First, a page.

We had kids later in life, knowing little about children and with no parents to guide us. I depended upon Sofiya, our stern Russian day care provider, for child-rearing advice. She reminded me of my Lithuanian grandmother who took care of me as a child.
When the children caught colds, my husband took their temperature and carefully measured out a draught of flavored Tylenol. Then the children would demand Sofiya's special treatment — Vicks VapoRub on the soles of their feet.
Social norms determine much of our behavior — how we dress, talk, eat and even what we feel. Alix Spiegel and new co-host Hanna Rosin examine experiments that attempt to shift these norms in the first episode of the NPR podcast Invisibilia.
My mother had smeared Vicks VapoRub on our chests. Mentholating tiny feet when the cold was affecting very different body parts seemed bizarre, but we were cowed by Sofiya and followed her diktats. And whatever her methods, our kids thrived under her care. (They also behaved impeccably at her house, unlike at home.)
Having someone you trust to ask about health is pretty important. When people have serious health issues, 70 percent of U.S. adults got information or care from a doctor or other health care professional, according to a recent Pew Research Center survey. But 60 percent said they got information or support from friends and family.
Health and culture are deeply intertwined, and the accepted norms for managing sickness and health vary widely among cultures, even in this globalized era.
Curious if others have had their Vicks VapoRub moments, I polled friends in foreign lands as well as moms from other countries at my kids' Southern California elementary school. They all use Western allopathic medicine, but often combine this with the health mores of their culture of origin.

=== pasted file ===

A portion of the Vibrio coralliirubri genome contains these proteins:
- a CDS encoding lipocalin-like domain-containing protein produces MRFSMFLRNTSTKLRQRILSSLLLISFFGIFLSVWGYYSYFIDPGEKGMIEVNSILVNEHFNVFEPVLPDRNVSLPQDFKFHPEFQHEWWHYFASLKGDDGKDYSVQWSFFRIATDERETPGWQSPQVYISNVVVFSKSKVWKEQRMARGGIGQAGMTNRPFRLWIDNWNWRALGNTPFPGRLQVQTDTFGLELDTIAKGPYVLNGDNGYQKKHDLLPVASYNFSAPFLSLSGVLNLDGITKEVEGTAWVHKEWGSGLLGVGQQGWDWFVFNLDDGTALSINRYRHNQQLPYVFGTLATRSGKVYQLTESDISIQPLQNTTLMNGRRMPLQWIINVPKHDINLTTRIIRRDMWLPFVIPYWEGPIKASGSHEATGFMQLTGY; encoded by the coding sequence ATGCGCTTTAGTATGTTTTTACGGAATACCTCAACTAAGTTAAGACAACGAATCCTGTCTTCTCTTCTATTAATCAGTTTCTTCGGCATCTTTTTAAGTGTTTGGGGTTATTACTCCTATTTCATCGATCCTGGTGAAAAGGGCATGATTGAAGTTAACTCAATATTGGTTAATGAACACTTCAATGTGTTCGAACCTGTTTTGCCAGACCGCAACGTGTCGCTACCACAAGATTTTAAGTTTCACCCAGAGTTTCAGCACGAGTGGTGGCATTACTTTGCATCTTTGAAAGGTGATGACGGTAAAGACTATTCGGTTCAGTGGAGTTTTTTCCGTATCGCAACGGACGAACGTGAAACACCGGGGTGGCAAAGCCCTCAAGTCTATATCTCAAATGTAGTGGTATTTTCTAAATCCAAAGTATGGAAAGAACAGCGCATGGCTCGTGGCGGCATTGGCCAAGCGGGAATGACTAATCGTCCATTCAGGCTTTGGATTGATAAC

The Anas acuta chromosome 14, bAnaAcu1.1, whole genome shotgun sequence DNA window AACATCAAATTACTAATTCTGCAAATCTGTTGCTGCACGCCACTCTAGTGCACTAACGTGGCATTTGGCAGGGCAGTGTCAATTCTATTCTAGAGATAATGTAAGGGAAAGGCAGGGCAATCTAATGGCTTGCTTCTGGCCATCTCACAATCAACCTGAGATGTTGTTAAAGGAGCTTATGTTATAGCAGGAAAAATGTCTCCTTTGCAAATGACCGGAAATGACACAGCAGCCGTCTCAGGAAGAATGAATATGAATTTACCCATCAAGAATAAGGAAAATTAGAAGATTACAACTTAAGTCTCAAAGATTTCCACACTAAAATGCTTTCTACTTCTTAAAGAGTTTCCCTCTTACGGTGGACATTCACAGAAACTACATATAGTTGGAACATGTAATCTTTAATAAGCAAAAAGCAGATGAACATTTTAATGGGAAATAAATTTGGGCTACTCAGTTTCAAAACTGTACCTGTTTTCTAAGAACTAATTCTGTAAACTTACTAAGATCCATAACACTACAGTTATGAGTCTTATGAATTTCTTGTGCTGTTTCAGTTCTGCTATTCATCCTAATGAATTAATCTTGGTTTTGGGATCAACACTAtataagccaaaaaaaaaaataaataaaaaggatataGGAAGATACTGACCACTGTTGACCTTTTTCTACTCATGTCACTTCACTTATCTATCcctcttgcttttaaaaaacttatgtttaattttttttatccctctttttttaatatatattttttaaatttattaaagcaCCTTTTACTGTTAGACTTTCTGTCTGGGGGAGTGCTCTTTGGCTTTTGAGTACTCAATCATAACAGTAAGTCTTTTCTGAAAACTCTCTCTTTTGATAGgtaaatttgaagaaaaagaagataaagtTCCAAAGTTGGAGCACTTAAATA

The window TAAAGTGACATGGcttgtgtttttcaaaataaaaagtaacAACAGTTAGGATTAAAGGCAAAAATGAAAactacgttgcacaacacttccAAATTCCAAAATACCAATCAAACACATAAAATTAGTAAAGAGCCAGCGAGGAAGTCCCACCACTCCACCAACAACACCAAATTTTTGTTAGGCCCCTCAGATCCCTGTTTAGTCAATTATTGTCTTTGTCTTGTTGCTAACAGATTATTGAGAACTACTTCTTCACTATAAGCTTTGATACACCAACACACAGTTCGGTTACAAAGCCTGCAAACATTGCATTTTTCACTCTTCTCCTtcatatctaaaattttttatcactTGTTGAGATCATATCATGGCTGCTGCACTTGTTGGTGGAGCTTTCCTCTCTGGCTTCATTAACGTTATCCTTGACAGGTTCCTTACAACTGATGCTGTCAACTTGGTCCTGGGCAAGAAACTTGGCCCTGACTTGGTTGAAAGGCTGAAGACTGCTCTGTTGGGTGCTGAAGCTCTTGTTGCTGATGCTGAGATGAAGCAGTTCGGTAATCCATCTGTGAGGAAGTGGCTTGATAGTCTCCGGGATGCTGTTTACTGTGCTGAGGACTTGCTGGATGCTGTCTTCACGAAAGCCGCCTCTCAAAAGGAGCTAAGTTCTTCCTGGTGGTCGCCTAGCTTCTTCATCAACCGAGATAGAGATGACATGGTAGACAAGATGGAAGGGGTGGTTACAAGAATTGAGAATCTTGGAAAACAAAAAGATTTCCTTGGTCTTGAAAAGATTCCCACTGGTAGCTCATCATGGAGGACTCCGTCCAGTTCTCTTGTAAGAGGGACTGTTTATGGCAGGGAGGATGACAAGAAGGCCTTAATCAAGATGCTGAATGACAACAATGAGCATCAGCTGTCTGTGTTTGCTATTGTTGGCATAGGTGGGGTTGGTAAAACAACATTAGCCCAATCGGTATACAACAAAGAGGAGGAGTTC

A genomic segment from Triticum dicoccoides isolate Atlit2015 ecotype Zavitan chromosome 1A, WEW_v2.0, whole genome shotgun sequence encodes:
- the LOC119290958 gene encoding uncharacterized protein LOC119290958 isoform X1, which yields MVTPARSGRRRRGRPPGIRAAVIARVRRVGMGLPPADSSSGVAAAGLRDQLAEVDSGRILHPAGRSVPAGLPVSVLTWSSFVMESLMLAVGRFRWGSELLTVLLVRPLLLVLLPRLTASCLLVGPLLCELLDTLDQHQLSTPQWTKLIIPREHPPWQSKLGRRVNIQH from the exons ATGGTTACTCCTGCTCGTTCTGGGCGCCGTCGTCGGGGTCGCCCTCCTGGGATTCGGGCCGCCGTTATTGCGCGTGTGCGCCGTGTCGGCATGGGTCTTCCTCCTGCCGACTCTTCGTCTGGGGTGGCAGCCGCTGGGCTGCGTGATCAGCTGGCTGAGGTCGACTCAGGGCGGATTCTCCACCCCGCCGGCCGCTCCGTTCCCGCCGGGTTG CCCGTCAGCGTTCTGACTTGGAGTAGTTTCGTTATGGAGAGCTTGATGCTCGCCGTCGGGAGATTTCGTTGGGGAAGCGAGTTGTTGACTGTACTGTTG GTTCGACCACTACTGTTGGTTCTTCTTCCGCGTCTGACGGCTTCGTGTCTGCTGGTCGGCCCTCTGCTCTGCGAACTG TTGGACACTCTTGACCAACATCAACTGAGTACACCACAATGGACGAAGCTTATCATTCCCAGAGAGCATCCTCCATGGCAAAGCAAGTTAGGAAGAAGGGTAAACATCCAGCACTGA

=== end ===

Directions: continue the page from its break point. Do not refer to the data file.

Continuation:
Claire, mother of one of my daughter's friends, said that back in France, people live a more relaxed coexistence with germs than the American scorched-earth policy. "Wash your hands before you do anything, but wipes are not used." Claire said. And French moms appreciate the occasional indulgence; "A glass of champagne during pregnancy is fine now and then."
When you eat your dinner matters in Greece. "If you eat a heavy meal late at night, you are likely to have a nightmare," said Artemis, reporting from Athens. "Despite warnings, Greeks do eat full meals late, but the old wisdom is that the heaviest meal should be at lunch, unless you go out to dinner. The idea being you eat a yogurt and fruit for dinner. Everyone knows this, but few keep it."
And in Southern India, your whole family may set the clock for your wedding night. According to Rekha, another third-grade mom, elders traditionally determine the most auspicious time for consummation after consulting with the family priest. This "first night" unites the newly wedded couple in a sacred act of procreation. In the old days, Rehka says, a fire sacrifice was performed followed by chanted mantras, increasing the odds of creating a righteous child with high intellect.
And when it comes to caring for children, many mothers said they rely on traditional methods. For example, the idea managing heat or cold runs across cultures.
When children have fever, Iranian moms wash their feet with lukewarm water, said Emites, who I met at the party for the afterschool Farsi class. "That's what my great-grandparents used to do, and it passed to us generation by generation." she said.
My Chinese correspondents choose between Chinese herbal or Western medicine. Claudia said if a child has fever, the adults have the child drink warm water and wear some thick clothes, with the goal of making the child sweat to release the heat in the body. For a cough, minty oil is applied to the chest to relieve congestion. Applying pressure to specific points on the body can stop the nausea of motion sickness. Another Chinese friend, Samantha, said that when her mom put sugar water on her daughter's bee stings, she stopped complaining almost immediately.
For perspective I turned to Leila Monaghan, an anthropologist at Southern Illinois University and Northern Arizona University. "When you are looking at particular beliefs, they are small parts of a larger picture." Monaghan said. " You can't take them separately. Medicine is always part of a larger belief system, so the French glass of champagne is part of the cultural belief that eating and drinking is part of a healthy lifestyle."
Advice from generations of mothers taking care of children is tested by time, Monaghan said. Vicks VapoRub is like peppermint oil, helping feverish little bodies feel cooler. If you can't go to the doctor, you use what you have.
"You turn to these words of women you know and trust in these matters." Monaghan said. "In some ways it goes back to the whole human need for ritual."
Will our kids smear Vicks VapoRub on their children's feet when they grow up, just because we were intimidated by their day care provider?
I wish for a long life, just to find out.
Wendy Wolfson is a science writer in Orange County, Calif.